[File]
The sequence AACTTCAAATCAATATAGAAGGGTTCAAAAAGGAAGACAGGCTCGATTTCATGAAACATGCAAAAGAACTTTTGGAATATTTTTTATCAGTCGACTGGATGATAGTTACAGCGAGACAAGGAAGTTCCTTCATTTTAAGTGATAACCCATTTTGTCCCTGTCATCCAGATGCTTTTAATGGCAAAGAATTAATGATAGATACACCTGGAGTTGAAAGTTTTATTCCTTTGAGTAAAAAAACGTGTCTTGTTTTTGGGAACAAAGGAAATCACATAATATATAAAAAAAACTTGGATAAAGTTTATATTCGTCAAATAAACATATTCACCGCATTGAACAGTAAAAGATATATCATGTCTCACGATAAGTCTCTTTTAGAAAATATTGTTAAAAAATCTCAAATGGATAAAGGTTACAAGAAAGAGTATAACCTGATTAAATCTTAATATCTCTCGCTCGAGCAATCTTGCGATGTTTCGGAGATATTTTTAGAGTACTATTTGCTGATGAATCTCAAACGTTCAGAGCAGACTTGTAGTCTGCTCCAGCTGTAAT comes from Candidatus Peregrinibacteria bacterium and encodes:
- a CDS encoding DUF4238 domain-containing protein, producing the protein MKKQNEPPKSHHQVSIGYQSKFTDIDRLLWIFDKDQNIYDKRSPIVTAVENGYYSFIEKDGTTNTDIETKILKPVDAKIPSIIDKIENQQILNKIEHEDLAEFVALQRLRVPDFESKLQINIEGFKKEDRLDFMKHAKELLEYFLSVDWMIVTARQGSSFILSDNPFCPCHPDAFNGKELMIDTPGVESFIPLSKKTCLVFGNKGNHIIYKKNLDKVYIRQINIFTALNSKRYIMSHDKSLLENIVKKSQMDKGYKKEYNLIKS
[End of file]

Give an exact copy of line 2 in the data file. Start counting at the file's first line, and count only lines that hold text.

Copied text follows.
- a CDS encoding DUF4238 domain-containing protein, producing the protein MKKQNEPPKSHHQVSIGYQSKFTDIDRLLWIFDKDQNIYDKRSPIVTAVENGYYSFIEKDGTTNTDIETKILKPVDAKIPSIIDKIENQQILNKIEHEDLAEFVALQRLRVPDFESKLQINIEGFKKEDRLDFMKHAKELLEYFLSVDWMIVTARQGSSFILSDNPFCPCHPDAFNGKELMIDTPGVESFIPLSKKTCLVFGNKGNHIIYKKNLDKVYIRQINIFTALNSKRYIMSHDKSLLENIVKKSQMDKGYKKEYNLIKS